Gary Presley’s new book “7 Wheelchairs: A Life Beyond Polio” was published just last month by the University of Iowa Press. The book is a memoir– an “American tale” as Gary has put it– of his fifty year wheelchair journey after being struck by both bulbar and lumbar poliomyelitis after a vaccine accident in 1959.
Here is a short section of snippets from the University of Iowa Press:
“In 1959, seventeen-year-old Gary Presley was standing in line, wearing his favorite cowboy boots and waiting for his final inoculation of Salk vaccine. Seven days later, a bad headache caused him to skip basketball practice, tell his dad that he was too ill to feed the calves, and walk from barn to bed with shaky, dizzying steps. He never walked again. By the next day, burning with the fever of polio, he was fastened into the claustrophobic cocoon of the iron lung that would be his home for the next three months…”
“…Now, almost fifty years later, having worn out wheelchair after wheelchair, survived post-polio syndrome, and married the woman of his dreams, Gary has redefined himself as Gimp, more ready to act out than to speak up, ironic, perceptive, still cranky and intolerant but more accepting, more able to find joy in his family and his newfound religion. Despite the fact that he detests pity, can spot condescension from miles away, and refuses to play the role of noble victim, he writes in a way that elicits sympathy and understanding and laughter. By giving his readers the unromantic truth about life in a wheelchair, he escapes stereotypes about people with disabilities and moves toward a place where every individual is irreplaceable.”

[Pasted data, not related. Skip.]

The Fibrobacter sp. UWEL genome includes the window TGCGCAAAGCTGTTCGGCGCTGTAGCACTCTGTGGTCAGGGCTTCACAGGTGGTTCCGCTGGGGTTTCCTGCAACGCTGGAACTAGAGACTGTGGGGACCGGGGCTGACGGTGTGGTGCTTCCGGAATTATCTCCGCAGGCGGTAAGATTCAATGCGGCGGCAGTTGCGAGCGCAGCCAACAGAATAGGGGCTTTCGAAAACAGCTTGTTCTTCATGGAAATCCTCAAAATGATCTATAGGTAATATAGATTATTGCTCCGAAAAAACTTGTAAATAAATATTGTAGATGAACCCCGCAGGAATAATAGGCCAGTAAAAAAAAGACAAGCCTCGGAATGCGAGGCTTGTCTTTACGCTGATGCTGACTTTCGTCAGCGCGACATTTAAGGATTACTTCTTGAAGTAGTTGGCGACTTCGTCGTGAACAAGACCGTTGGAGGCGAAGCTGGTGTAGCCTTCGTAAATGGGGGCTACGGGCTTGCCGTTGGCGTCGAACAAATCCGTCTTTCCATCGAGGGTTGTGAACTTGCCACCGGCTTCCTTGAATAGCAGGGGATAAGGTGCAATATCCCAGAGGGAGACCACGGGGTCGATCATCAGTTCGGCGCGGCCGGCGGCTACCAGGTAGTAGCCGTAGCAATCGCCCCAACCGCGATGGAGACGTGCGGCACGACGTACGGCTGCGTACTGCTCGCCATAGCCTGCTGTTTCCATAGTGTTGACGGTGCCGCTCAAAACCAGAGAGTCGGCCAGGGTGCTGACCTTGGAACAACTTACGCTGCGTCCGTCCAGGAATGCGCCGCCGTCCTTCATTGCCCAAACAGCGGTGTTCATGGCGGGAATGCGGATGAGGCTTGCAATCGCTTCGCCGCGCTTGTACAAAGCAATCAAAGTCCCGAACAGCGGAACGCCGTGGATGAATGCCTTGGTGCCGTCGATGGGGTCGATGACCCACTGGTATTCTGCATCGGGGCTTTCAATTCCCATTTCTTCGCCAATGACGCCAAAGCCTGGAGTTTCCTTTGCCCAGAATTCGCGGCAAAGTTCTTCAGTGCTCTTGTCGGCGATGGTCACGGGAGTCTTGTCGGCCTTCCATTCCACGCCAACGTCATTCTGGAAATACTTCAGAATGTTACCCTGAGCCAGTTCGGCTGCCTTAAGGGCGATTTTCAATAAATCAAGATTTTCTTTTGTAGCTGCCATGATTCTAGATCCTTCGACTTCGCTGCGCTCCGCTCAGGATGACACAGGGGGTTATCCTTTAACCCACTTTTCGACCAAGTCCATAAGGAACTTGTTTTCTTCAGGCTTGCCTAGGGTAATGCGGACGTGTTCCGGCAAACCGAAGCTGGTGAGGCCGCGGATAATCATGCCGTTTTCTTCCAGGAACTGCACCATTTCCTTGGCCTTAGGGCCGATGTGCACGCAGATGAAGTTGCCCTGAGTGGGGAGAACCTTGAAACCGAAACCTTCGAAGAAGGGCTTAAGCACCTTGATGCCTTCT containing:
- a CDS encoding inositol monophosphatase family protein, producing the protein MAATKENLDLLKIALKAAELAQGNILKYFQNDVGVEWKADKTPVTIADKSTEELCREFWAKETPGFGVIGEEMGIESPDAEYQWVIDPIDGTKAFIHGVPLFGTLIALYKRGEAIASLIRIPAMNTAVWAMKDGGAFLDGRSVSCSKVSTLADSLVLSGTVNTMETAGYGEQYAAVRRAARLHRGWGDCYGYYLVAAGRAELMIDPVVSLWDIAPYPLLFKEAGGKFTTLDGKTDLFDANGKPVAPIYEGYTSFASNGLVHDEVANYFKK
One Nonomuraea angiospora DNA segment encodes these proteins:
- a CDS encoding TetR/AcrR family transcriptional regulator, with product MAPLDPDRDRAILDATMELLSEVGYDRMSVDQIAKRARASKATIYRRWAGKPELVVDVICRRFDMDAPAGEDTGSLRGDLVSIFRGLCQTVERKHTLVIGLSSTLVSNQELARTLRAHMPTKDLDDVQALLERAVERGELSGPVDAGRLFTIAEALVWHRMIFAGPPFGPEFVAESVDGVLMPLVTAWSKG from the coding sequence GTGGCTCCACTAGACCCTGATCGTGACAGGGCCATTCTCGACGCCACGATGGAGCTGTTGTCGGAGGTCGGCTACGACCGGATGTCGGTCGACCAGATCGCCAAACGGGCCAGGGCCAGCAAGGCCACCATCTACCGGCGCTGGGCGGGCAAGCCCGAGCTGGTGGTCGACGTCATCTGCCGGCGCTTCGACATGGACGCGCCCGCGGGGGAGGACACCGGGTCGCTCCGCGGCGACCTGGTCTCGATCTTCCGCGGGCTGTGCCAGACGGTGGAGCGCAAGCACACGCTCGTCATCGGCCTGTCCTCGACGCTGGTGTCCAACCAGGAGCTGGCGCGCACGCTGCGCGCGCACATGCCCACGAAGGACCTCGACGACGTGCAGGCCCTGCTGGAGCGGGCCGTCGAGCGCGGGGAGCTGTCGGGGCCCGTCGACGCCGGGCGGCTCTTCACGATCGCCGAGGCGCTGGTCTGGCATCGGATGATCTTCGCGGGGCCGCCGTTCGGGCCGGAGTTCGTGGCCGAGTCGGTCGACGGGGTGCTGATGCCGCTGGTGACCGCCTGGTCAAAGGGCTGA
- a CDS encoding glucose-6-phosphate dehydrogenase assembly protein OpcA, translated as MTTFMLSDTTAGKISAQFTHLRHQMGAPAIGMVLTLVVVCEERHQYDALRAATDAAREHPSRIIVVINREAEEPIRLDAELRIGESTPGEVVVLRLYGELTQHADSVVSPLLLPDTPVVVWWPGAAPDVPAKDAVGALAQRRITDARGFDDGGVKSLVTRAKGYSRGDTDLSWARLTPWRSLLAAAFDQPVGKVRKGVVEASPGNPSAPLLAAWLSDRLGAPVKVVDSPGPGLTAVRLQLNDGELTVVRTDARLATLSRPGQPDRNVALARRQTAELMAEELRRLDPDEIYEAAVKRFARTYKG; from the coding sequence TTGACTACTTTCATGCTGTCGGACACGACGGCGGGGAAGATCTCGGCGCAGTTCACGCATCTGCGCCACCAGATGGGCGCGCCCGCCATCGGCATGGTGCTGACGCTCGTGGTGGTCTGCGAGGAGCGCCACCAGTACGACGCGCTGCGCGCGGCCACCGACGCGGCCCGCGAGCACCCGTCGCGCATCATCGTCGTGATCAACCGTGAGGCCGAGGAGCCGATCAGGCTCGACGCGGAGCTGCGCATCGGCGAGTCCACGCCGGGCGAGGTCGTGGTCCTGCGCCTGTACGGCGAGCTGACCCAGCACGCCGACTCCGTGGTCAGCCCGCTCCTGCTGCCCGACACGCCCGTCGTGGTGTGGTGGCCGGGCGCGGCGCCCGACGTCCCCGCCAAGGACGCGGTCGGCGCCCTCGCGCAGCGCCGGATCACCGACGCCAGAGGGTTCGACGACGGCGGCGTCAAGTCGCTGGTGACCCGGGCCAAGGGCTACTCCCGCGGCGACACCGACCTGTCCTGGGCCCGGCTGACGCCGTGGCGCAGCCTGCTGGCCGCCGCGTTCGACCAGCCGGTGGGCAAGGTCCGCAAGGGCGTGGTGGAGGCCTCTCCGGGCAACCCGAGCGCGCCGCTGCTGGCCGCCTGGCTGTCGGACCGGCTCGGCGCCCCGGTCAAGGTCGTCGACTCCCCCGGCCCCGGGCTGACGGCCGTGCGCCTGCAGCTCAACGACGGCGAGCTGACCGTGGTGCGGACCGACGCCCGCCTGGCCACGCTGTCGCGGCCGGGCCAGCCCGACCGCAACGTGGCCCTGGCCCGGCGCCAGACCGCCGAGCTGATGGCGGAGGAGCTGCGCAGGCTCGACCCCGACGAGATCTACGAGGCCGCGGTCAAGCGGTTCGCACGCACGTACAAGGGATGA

[Note: Of particular interest is the November 5 apology on his site for hassling various blogs and other watering holes for Netizens to have a look at his book. I don’t know anyone who has read the book, but I, for one, am happy to suggest it as a possibility in a forum that is all about raising awareness. Keep on fight’n Gary.]